Chinese Officials Raid Church Summer Camp, Dismiss Leaders for Holding 'Illegal' Retreat

( [email protected] ) Aug 17, 2018 10:30 AM EDT
After raiding a church summer camp for children in China's Gansu province, authorities dismissed two Catholic priests for holding an "illegal" retreat as persecution intensifies.
Recent bans on unregistered church worship and on teaching Christianity to children, "as if intending to eliminate all house churches at once," have startled Christians. AP Photo

After raiding a church summer camp for children in China's Gansu province, authorities dismissed two Catholic priests for holding an "illegal" retreat as persecution intensifies.

Catholic news agency UCAN reported that dozens of children, ages 10 to 14, were meeting for a week-long youth retreat when police raided the campsite in the northern city of Tianjin and shut it down. The organizers of the camp, Father Wang Yiqin, and Father Li Shidong, were accused of holding an illegal activity and sent back to their hometowns.

Tianjin officials later sent a letter to China's state-controlled Catholic Church agency requesting that two new priests be sent as their replacements.

"There are people in the government who want to break the current situation," a source told the Catholic news agency UCAN. "They do not allow the underground church to exist and must convert it to be open."

In recent years, China's officially atheistic party has tightened its grip over the country's five officially recognized religions, ordering them to work toward "sinosization." A number of churches that refused to be registered with the government and infused with "Chinese characteristics" - such as loyalty to the Communist party - have been closed and destroyed.

Earlier this month, The Associated Press reported on what believers have described as increasing persecution under President Xi Jinping's government.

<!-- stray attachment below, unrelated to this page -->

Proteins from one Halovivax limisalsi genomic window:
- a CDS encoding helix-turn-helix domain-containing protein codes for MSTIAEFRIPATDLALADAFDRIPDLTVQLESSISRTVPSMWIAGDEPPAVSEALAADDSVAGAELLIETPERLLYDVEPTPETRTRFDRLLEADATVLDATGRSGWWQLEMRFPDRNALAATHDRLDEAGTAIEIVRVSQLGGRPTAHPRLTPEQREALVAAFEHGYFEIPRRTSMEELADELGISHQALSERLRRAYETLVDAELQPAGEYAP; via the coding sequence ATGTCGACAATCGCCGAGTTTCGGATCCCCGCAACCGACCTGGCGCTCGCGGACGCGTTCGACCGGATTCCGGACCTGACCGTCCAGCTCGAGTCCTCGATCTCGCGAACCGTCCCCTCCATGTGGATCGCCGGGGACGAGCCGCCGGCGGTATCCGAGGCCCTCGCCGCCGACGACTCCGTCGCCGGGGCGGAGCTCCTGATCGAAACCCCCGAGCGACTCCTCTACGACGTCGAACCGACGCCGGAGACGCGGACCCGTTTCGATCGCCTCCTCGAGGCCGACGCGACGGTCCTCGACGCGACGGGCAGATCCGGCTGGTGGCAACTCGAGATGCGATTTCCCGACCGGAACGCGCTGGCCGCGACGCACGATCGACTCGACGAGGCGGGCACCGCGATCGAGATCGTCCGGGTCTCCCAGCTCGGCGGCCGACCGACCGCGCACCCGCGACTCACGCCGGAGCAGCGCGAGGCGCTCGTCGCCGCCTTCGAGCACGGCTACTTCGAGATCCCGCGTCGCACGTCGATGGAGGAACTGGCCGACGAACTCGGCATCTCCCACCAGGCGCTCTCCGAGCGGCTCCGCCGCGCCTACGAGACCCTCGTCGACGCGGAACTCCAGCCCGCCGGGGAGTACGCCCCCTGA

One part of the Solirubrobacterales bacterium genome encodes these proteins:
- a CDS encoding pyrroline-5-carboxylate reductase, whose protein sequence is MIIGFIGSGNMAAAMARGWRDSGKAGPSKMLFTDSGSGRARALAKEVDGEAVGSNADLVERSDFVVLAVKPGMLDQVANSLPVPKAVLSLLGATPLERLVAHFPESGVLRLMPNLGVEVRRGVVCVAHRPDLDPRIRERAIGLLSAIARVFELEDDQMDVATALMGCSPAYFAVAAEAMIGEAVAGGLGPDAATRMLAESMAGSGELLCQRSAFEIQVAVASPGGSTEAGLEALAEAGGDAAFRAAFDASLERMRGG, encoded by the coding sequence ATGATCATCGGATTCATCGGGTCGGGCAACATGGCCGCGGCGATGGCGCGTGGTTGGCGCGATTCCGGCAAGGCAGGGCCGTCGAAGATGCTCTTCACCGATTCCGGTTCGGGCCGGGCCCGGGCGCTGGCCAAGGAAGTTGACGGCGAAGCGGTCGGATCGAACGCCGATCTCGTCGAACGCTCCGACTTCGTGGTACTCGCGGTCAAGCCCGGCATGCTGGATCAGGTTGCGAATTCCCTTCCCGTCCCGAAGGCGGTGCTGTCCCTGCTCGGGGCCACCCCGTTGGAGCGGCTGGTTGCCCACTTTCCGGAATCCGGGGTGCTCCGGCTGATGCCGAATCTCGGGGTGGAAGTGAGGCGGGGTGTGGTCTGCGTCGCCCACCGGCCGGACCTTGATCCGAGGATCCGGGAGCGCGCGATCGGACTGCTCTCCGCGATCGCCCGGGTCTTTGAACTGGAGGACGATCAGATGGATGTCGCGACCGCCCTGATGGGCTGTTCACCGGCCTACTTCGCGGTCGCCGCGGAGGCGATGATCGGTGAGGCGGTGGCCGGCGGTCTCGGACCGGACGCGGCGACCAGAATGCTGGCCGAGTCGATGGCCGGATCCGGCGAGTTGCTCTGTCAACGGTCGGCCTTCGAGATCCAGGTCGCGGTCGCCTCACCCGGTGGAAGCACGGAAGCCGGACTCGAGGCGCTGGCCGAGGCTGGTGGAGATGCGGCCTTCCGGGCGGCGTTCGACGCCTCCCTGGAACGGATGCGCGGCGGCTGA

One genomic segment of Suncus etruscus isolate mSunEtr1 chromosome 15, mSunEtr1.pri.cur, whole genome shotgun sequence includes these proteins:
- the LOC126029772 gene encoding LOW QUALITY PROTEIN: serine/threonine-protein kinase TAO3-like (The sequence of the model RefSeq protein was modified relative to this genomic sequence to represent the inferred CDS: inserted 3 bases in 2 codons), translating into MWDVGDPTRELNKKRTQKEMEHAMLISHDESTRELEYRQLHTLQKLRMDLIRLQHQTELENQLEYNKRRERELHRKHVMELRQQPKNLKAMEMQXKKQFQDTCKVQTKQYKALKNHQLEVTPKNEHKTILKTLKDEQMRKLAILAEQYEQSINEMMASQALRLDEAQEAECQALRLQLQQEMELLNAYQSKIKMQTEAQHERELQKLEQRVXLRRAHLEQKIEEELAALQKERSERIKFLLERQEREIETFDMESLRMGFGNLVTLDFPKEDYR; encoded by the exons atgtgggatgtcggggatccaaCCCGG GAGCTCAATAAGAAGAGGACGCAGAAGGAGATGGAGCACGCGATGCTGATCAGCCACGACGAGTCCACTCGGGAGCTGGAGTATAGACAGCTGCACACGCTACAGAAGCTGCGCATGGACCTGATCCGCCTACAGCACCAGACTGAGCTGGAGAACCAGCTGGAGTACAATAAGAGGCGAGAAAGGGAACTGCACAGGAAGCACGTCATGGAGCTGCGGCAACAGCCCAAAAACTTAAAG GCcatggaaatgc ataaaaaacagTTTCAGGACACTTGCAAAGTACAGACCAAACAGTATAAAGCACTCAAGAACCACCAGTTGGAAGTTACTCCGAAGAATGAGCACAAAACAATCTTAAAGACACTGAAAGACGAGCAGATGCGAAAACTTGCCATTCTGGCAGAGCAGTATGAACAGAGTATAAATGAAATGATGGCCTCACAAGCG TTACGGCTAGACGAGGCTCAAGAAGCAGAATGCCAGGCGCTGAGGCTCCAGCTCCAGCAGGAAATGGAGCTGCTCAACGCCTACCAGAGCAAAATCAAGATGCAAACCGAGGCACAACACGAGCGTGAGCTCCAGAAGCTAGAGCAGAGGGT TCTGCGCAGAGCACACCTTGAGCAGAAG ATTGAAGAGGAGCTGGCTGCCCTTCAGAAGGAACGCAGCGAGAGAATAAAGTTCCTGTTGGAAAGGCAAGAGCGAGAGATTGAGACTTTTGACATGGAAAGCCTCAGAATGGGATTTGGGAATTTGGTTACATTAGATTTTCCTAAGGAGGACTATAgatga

A 62-year-old shopkeeper from Henan province said that local officials recently showed up at their church and demanding that the cross, Bible verse calligraphy, and a painting of the "Last Supper" be taken down.

"I've always prayed for our country's leaders, for our country to get stronger," the shopkeeper said.

"They were never this severe before, not since I started going to church in the '80s. Why are they telling us to stop now?" he asked.

Last year, officials in China's eastern Zhejiang province issued orders aimed at closing Sunday schools and keeping children from Christian events over the summer months.

"For a long time, teenagers and students have not been allowed to participate in religious activities," a local Christian surnamed Zhang told persecution watchdog China Aid, referencing a Chinese law that seeks to control religion among children by forbidding them from attending religious events.

"However, the Three-Self Churches and house churches would usually hold summer camps during the summer vacation. The government then emphasized ... that even the Sunday schools would be closed down. The government's major intention is to shut down the Sunday schools."

A short time earlier, the Henan Provincial Three-Self Patriotic Committee and the Henan Provincial China Christian Council handed down an order preventing churches from organizing summer camps for minors and students, citing "high temperatures" as a possible health hazard.

A Christian from Henan said that such camps have typically been allowed in previous summers, and the government would originally only interfere if they received a tip-off about the event.

"The government is trying to control ideology," Zhang told the outlet. "During [Chinese Presidents] Jiang Zemin and Hu Jintao's time, the government was tolerant toward preaching and missionary work. After Xi Jinping came into power, the government's grip on religion has strengthened."

Open Doors, a group that tracks religious persecution, says China is now in the top 50 of countries where it is most difficult to practice Christianity.

"All Christians are slandered, which seems to support the widely held belief that the Communist Party is banking on a unified Chinese cultural identity to maintain its power," said Open Doors. "Christians, in particular, are hedged in by authorities, as they are the largest social force in China not controlled by the state."

Tags : China, Chinese Christian news, China Christian, Chinese Christianity